When it comes to children's books, teachers want bang for their buck. So they love books that cover many teaching areas at the same time. This not only saves money and time, but more important, a book that speaks to children on a variety of subjects -- with elements of science, math and language arts, for instance -- unifies learning. In teacher talk this is called "crossing curriculum."
At a continuing education class at Meredith College that I taught in December, I brought in a slew of recently published nonfiction and fact-based fiction books.
The teachers arranged themselves by areas of study, and arts, science, social studies, math and language art teams considered the books as we whirled them around the room. The teams considered curriculum connections and chose the books they thought most useful.
Here are their top five favorites.
Never miss a local story.
Harcourt, $16, preK-2
Bright, bold colors stretch across double pages to portray all kinds of beetle species, habitats, life cycles and rankings in the food chain. The author's rhythmic text is just as colorful, as she uses gerunds, alliteration, adjectives and more to describe the beetles' bustling activity. The book has a 12-bar blues pattern and is a great introduction to bop-music of the '50s. The exciting writing is a natural lead to creating bug puppets to act out the book's wild action. The book's patterns could give rise to graphing and sorting exercises in mathematics.
Oscar and the Frog: A Book About Growing
Candlewick, $11.99, K-2
This new series melds science and story as a cat and frog venture forth in the world and discuss observable facts. In this book, they examine growth as they view and discuss life cycles of frogs, fish and seeds. The arts team found drama in the movements of characters and thought that pairing this book with "Carnival of the Animals" by Camille Saint-Saens would bridge literature and music. Math discussion centered on examining elapsed time and size comparisons. The social studies experts saw that the book could inspire timelines or studying change as a character trait. In terms of literature, the book provides examples of first-person narrative and clarification writing, as well as a well-integrated text and graphics.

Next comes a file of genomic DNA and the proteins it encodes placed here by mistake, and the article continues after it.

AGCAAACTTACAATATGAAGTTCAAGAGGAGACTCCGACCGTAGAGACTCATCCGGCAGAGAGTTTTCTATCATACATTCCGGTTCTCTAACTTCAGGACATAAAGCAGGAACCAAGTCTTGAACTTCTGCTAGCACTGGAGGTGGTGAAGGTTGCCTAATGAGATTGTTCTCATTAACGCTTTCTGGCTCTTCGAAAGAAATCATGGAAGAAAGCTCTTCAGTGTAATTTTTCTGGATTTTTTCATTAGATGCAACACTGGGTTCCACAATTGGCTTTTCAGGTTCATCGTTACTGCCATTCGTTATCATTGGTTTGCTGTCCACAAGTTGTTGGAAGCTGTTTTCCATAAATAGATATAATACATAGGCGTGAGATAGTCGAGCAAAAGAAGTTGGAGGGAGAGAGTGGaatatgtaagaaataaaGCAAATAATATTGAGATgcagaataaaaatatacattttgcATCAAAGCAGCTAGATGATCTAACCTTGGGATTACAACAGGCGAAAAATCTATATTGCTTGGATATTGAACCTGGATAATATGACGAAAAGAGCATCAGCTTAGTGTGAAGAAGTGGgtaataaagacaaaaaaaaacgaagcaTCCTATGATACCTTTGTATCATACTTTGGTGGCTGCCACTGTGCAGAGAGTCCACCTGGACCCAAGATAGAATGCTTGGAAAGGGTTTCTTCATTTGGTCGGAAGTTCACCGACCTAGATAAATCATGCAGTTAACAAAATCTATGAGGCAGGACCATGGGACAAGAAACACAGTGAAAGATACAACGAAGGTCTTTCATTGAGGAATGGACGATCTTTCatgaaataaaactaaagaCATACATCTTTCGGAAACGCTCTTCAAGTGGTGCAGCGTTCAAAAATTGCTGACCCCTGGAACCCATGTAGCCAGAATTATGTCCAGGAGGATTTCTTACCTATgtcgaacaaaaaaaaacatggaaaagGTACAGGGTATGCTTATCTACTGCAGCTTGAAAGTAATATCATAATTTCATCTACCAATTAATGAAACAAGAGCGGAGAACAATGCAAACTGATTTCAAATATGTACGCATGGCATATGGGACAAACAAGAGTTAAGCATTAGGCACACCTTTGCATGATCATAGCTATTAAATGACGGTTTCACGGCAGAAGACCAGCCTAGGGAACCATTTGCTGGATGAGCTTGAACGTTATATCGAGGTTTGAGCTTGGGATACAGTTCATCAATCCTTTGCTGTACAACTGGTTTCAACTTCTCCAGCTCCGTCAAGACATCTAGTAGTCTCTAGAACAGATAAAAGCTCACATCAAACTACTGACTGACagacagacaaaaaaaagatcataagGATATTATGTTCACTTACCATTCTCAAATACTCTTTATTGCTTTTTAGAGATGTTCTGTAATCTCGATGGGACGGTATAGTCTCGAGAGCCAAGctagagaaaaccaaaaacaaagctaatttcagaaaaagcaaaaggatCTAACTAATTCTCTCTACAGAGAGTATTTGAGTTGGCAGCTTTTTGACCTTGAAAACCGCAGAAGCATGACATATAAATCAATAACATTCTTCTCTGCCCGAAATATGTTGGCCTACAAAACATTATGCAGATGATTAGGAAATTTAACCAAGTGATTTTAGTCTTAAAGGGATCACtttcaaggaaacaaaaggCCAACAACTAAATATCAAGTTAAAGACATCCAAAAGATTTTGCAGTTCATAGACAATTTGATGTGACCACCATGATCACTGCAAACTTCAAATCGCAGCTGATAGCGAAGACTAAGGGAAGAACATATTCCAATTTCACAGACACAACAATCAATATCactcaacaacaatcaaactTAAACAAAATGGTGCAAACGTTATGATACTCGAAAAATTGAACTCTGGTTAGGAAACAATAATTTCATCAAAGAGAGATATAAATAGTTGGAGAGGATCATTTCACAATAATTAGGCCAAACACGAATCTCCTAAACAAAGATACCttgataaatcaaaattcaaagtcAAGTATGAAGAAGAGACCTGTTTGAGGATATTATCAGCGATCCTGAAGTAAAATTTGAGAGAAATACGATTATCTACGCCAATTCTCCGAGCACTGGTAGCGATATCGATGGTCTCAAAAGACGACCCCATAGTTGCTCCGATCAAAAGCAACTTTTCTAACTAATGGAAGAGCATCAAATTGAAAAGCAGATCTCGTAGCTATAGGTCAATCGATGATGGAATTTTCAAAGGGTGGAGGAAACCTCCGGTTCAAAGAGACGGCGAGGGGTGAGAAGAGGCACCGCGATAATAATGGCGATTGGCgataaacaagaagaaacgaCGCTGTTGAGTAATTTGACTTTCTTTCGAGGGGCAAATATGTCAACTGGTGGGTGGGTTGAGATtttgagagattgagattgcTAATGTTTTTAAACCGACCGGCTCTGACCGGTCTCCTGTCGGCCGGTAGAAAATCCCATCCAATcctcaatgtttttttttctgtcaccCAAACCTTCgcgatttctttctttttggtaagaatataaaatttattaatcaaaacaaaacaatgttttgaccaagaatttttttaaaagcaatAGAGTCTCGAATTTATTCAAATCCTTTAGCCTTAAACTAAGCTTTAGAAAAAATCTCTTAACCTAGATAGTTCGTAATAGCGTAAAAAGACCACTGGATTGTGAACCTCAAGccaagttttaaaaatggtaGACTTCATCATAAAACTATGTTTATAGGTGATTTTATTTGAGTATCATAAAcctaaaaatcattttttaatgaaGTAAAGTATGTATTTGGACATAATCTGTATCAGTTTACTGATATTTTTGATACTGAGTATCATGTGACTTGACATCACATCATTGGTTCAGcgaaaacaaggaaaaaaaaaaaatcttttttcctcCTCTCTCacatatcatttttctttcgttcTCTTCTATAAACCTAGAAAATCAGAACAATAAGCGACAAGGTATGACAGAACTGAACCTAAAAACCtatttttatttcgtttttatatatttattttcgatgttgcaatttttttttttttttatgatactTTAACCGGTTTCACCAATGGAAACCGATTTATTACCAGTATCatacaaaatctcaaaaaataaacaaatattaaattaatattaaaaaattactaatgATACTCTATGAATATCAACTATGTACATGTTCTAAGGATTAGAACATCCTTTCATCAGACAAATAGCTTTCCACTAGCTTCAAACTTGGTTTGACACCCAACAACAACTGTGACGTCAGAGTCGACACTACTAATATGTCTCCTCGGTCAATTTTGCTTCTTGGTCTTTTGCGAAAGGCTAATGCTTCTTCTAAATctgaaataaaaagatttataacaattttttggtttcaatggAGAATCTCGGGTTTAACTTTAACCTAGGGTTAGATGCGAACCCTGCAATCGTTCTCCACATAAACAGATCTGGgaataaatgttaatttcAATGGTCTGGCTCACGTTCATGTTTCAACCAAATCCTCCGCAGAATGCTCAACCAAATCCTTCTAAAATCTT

Where in the Wild? Camouflaged Creatures Concealed ... and Revealed
David M. Schwartz and Yael Schy
Tricycle Press, $15.95, K-4
"Ear-tickling" poetry, proclaims the cover and so the language arts team went nuts over how spectacular the poetry was in both sound and sense. Each poem is placed on a full page facing a camouflaged setting on a fold-out page. Unfolding reveals the animal that hides within the setting. The poems use diverse techniques, including alliteration onomatopoeia and rhyme. Each poem includes a nonfiction element covering content areas such as animal study, habitats and landforms, symmetry and patterns. The arts team noted that the book includes textures and impressionistic paintings and provides a way to study hidden musical themes.
One Thousand Tracings
Hyperion, $15.99, 3-6
This, the author's first book, was inspired by an attic discovery: a dusty box holding "yellowed envelopes from all over Europe containing foot tracings of every size." Her family had sent shoes to those in need in postwar Europe. Her lyrical telling creates a strong personal narrative. The social studies team loved seeing comparisons of the United States and Europe in the postwar era, studying supply and demand and lack of resources, and examining facets of history such as Victory Gardens. The arts team saw a way to introduce Big Band music and talk about the history of commercial design. Math lessons included measurement, and science uses included discussing basic needs and how seasons affect people.
Another Book About Design: Complicated Doesn't Make It Bad
Holt, $19.95, 3-6
In short visual chapters with playful phrasing, the graphic artist differentiates design elements such as foreground and background and explains how to create unity of design. Children mad for comics and graphic novels can learn how images work. The arts team found connections to Op Art, as well as studies of depth and perspective, use of negative and positive spaces and computer design. The math team saw geometric shapes, patterns and inscribed and circumscribed shapes. The book lends itself to a scientific study of primary and secondary colors. The language arts team noted the concise writing and sequential organization.